Your list says so much what means to really live...
 
I signed the petition a few weeks ago (a friend emailed it to me), but there is only one thing missing from your wonderful list: Pets.... although pets can fall into the family category, I guess. A kitty curling up your lap and softly purring can make even the worst day seem a wee bit better. Ditto for a doggy with a wagging tail and wet nose.
 
Thanks all. Calooh, your starfish story certainly struck a chord with many...


Yes Tina - pets are a great addition to the list.
 
Loads of 'heavy' information and the unceasingly number of disturbing images influences our mindset and in this century I believe has been one factor in the creation of a culture of fear. This generation of the 21st century has, on balance less cumulative bad news than past centuries, but is far more fearful. From a social pont of viewpoint, there is culture of fear, a different fear for every day of the week, from terrorism to environmental degradation, to lack of trust and a propensity to blame others, which is the prelude to be fearful of others. A litigious society arises as consequence of this blame mentality. Politics has played on this culture of fear, rather than on visions to enhance our wellbeing and to embrace human rights. I think that is why we have this reversal of human rights, as it occurs from a culture of fear, as any enlightened vision is strangled by fear. It’s more important to find someone to blame.

I do not wish to play down genuine fears, but compared to previous ages, I think societal views are injustifably fearful. I remember my daughter travelling around Australia at relatively young age, on her own. A dangerous thing to do in Australia, to day isn’t it, compared to 30 years ago? In fact it’s no more dangerous! But I lay bets every person you asked would say it’s exceedingly more dangerous!! It’s just the way we are in the 21st Century, to be more fearful. How about Amnesty considering a manifesto to engage public debate on issues of vision and wellbeing additional to important human rights abuses.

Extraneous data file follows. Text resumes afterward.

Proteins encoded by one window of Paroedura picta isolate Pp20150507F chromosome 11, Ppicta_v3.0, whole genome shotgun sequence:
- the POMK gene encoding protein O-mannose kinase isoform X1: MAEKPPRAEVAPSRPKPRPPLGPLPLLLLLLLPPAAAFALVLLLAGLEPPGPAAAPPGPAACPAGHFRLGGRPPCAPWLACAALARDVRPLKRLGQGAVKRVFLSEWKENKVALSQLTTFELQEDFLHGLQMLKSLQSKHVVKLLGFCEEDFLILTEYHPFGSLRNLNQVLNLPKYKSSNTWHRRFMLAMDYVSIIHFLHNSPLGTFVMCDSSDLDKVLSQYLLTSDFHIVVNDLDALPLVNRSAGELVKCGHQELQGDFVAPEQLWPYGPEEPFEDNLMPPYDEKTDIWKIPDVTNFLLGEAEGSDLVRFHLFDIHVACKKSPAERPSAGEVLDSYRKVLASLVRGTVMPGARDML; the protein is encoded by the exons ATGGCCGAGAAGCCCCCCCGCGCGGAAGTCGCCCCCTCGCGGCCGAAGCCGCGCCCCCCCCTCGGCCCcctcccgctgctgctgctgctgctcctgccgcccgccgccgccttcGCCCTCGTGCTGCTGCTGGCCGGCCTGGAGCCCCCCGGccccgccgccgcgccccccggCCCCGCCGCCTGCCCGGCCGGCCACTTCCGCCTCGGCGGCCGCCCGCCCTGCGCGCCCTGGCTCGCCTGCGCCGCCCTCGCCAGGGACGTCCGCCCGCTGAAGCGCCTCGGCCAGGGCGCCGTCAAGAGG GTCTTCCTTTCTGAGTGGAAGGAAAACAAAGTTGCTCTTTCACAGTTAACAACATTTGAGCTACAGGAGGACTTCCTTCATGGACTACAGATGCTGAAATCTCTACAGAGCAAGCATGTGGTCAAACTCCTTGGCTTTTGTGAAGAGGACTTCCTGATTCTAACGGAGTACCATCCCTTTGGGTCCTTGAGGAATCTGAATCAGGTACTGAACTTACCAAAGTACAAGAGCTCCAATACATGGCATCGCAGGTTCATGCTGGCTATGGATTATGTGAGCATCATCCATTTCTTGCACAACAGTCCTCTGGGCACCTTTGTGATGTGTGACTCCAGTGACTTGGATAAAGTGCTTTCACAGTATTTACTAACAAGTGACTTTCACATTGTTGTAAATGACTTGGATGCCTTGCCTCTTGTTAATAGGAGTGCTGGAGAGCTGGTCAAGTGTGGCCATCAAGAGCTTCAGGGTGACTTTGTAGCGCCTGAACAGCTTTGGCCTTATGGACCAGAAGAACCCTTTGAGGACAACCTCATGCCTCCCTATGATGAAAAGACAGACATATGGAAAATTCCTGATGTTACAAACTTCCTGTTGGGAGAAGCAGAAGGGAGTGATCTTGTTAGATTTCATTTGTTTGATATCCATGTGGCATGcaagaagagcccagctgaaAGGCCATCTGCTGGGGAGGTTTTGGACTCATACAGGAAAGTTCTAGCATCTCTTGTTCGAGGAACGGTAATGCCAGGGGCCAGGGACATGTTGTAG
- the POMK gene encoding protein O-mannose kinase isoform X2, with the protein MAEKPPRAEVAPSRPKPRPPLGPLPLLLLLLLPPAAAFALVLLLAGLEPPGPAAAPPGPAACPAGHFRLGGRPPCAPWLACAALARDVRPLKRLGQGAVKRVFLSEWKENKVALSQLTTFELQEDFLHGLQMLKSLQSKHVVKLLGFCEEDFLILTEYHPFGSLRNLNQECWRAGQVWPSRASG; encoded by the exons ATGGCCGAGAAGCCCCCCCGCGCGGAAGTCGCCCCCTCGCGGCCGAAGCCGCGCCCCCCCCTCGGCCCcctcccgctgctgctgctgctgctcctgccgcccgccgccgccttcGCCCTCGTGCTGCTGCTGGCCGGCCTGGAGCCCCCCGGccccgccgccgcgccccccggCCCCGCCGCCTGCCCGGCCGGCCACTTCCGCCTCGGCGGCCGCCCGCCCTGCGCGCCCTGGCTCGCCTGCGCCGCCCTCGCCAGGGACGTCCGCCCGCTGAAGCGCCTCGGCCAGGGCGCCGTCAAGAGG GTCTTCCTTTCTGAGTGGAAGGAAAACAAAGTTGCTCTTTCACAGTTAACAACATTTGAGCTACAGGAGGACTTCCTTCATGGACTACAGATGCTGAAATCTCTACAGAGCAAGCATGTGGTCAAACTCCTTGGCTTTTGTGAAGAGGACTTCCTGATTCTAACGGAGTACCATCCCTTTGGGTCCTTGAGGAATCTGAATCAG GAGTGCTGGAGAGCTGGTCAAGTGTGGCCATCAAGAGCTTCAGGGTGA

Best wishes
 
Lindsay, that is a very interesting and insightful comment. Michael Moore's film BOwling for Columbine examines this in the US so well... and yes, in spite of all the evidence - people believe the fear-filled messages.

The new Canadian government is passing new laws to 'get tough on crime' - you all know them (harsher penalties etc). Guess what? Violent crime in Canada has declined in the past 20 years, including the murder rate.

The number of casualties in war and armed conflict has defined greatly in the past 10 years - honest.

MOst of us (on this site) will live longer, healthier, more affluent lives, filled with great opporunity than our parents or grandparents did.

Yes, there are things to be concerned about and things to fight/work for and against. I agree with you though and in Amnesty I used the language of 'promoting and fostering a culture that respects human rights' more than the language of 'fight against..'

The list on this post could also be seen as a 'unplug from the cloud of fear' list, couldn't it?